NFL Wire News

Chiefs’ London game no field trip, just a day at the office


The Sports Xchange

KANSAS CITY, Mo. — Head coach Andy Reid was clear in his thoughts about preparing for the Kansas City Chiefs’ first trip to play a regular-season game Sunday in London.

Guide books and tourist tips were not necessary; this is a business trip.

“It’s not a vacation, that’s not what this is,” Reid said. “They can do that another time. I want to make sure we have maximum preparation right here and understand why we’re going there.”

Reid decided to have his team arrive Friday morning in England. That’s three days after the Lions touched down in the United Kingdom0 from Detroit.

The Chiefs will have a short practice Friday afternoon and then their normal Saturday walkthrough before Sunday’s kickoff at Wembley Stadium.

“I looked at the win-loss; it’s about 50-50 on who goes Thursday, who goes (before that),” Reid said. “Not that I don’t like England, but I just let the guys practice here, sleep in their own beds, familiarity. We’ll get ourselves over there and we’ve got it pretty well-mapped out.”

Any tours or tourist type stuff for the players, Andy?

“No, I’m not really into all of that,” Reid said.

–Generally coaches don’t want to see their offensive linemen downfield, picking up 15-yard penalties for unnecessary roughness. But Andy Reid appeared to have no problem with the penalty his left tackle, Eric Fisher, picked up last Sunday against Pittsburgh.

Fisher went after a Pittsburgh defender at the end of a seven-yard run by Charcandrick West. There appeared to be an attempt to unscrew the running back’s leg like one might a peanut butter jar.

“Listen, we don’t want the penalty, that’s not what we want, we want to stay disciplined,” Reid said. “But at the same time, the guy was twisting Charcandrick’s leg right in front of the official, so somebody has to do something about it.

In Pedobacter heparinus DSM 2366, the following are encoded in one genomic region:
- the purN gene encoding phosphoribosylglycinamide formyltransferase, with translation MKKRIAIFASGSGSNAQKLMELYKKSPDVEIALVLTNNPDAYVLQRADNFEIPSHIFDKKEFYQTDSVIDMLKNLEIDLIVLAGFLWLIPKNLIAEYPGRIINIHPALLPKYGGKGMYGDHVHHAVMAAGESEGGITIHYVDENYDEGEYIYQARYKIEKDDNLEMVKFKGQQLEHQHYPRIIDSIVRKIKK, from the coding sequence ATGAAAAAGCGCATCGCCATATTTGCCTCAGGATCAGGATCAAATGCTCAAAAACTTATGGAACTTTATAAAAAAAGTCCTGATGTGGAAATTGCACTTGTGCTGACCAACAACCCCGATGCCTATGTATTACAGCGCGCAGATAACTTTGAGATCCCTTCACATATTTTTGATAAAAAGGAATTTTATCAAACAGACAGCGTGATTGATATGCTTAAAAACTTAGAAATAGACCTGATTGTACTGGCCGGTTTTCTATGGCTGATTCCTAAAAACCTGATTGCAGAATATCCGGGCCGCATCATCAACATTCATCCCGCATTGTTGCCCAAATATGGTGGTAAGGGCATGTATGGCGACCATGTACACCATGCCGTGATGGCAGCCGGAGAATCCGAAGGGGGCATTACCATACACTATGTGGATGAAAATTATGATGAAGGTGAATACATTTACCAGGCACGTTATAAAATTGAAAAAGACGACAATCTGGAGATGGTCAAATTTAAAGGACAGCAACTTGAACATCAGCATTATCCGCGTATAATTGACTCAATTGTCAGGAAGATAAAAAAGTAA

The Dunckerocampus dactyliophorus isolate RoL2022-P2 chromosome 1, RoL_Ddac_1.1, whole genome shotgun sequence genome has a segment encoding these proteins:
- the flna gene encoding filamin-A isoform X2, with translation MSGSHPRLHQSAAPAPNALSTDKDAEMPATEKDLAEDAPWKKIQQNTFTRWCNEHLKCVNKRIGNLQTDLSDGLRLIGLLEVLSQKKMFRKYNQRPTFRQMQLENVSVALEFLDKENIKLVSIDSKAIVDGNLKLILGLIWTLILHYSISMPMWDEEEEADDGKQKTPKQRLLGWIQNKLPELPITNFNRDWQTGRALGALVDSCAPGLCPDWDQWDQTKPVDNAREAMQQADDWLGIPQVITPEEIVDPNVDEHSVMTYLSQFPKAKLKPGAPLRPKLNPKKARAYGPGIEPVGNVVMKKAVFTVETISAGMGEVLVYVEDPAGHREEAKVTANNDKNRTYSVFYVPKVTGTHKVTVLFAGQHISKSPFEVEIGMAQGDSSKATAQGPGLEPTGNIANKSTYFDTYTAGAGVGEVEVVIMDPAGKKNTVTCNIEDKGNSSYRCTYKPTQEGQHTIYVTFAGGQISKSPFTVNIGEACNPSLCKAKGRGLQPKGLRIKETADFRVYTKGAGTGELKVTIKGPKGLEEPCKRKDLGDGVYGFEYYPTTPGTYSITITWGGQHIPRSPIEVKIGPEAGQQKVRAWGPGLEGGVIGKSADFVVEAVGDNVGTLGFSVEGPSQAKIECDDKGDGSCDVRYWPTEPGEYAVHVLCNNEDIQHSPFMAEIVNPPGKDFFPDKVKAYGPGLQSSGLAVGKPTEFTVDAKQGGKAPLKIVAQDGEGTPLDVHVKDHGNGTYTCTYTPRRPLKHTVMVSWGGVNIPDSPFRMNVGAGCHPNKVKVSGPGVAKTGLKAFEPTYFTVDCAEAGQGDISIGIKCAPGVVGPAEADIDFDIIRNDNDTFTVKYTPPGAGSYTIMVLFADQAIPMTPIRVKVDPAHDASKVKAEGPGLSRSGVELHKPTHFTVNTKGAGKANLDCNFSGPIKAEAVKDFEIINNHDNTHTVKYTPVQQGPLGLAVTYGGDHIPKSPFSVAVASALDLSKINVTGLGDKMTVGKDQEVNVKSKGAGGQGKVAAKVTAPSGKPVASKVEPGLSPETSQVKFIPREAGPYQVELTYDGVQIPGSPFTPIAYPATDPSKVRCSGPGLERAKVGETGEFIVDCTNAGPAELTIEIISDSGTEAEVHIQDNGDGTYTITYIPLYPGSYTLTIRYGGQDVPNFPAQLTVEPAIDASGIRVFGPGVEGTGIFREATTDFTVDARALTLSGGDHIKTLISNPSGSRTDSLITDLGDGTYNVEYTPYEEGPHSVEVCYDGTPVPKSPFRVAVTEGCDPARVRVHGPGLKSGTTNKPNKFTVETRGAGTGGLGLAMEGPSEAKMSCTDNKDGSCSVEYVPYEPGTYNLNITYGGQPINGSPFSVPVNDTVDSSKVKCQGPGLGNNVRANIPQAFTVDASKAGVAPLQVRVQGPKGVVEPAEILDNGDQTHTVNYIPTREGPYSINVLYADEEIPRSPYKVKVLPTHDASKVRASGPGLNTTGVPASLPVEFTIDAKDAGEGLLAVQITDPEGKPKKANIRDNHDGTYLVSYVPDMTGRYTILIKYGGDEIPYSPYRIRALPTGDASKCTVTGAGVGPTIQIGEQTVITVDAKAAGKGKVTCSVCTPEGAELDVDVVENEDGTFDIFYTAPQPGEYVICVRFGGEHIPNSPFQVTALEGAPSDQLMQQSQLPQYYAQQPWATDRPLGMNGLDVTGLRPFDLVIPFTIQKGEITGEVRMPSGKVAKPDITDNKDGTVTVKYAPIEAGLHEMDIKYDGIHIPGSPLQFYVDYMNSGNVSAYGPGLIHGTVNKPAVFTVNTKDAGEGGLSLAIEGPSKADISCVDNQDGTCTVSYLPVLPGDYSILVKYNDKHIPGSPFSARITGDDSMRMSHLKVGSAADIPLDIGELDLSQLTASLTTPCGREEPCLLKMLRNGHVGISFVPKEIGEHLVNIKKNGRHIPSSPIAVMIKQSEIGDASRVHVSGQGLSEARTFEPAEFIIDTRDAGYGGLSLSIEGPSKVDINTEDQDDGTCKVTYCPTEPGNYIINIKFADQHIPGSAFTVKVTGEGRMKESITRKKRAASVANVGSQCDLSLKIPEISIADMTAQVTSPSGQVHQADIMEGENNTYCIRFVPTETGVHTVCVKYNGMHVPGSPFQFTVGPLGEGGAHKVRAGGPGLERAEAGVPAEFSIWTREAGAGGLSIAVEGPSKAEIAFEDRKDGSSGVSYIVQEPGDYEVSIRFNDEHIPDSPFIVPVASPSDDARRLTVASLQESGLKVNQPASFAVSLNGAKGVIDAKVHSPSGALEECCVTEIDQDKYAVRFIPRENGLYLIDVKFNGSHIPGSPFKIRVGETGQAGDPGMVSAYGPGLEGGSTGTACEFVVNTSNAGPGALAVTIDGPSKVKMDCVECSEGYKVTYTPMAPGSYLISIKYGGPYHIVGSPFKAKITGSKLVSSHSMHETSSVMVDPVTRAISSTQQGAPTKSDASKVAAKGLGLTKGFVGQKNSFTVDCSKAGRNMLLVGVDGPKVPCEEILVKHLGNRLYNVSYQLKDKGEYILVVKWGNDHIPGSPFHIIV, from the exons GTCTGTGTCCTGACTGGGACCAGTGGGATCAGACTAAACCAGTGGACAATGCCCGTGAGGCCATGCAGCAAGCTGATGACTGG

“He probably could have handled it different, but at the same time, you’re going to stick up for your guys. You’re going to try to tweak the ankle of one of our guys, we better be coming to the rescue as an offensive linemen. I was proud of him for that.”

–Wide receiver Jeremy Maclin (concussion) was a full participant in the Chiefs practice on Wednesday and appears to be ready to return to the field Sunday against Detroit. Maclin passed all the NFL testing before last Sunday’s game vs. Pittsburgh, but the Chiefs training and coaching staff felt he was not quite recovered, so they held him out.

–Defensive end Mike DeVito (concussion) did not practice with the Chiefs on Wednesday as he continues to work toward passing all the league’s concussion testing. DeVito suffered the head injury in the Minnesota game and did not practice going into the Pittsburgh game last Sunday and was inactive on game day.

–Inside linebacker Ramik Wilson (knee/ankle) did not participate in the Chiefs practice on Wednesday, and head coach Andy Reid provided a bit more detail on his problems. Wilson’s right leg was rolled up on during the game in Minnesota, and although he returned to the game, he has knee and ankle injuries. Reid said the knee is “doing pretty good,” but that the injury to his lower leg is the dreaded high ankle sprain that normally has a recovery time of three to four weeks, sometimes longer.

–Left guard Ben Grubbs (neck) did not take part in the Chiefs’ practice on Wednesday because of a stiff neck. No word on if that stiffness was from last Sunday’s game or not. Head coach Andy Reid said Grubbs was having his neck “evaluated”, but he would not project how long he might be away from the field.

–Outside linebacker Tamba Hali (knee) did not take part in the Chiefs practice on Wednesday because of continuing inflammation in the knee. Hali was been dealing with this problem for several years and offseason surgery was expected to provide some relief. But in the last three weeks, Hali is getting some days off in the preparation week, but playing on Sunday.

About The Sports Xchange


Since 1987, the Sports Xchange has been the best source of information and analysis for the top professionals in the sports publishing & information business